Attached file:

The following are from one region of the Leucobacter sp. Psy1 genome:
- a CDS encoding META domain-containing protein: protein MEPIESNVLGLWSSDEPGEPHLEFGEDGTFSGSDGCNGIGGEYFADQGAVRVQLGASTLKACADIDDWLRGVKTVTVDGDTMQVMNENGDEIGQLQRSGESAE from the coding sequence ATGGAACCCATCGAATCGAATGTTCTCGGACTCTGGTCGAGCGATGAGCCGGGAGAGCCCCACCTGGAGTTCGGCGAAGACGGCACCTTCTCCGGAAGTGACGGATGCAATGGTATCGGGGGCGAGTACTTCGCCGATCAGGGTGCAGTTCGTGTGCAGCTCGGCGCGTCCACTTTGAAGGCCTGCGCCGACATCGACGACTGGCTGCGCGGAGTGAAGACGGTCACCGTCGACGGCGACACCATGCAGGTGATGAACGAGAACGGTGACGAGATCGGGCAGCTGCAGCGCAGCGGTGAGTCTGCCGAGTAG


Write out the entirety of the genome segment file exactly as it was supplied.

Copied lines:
The following are from one region of the Leucobacter sp. Psy1 genome:
- a CDS encoding META domain-containing protein: protein MEPIESNVLGLWSSDEPGEPHLEFGEDGTFSGSDGCNGIGGEYFADQGAVRVQLGASTLKACADIDDWLRGVKTVTVDGDTMQVMNENGDEIGQLQRSGESAE from the coding sequence ATGGAACCCATCGAATCGAATGTTCTCGGACTCTGGTCGAGCGATGAGCCGGGAGAGCCCCACCTGGAGTTCGGCGAAGACGGCACCTTCTCCGGAAGTGACGGATGCAATGGTATCGGGGGCGAGTACTTCGCCGATCAGGGTGCAGTTCGTGTGCAGCTCGGCGCGTCCACTTTGAAGGCCTGCGCCGACATCGACGACTGGCTGCGCGGAGTGAAGACGGTCACCGTCGACGGCGACACCATGCAGGTGATGAACGAGAACGGTGACGAGATCGGGCAGCTGCAGCGCAGCGGTGAGTCTGCCGAGTAG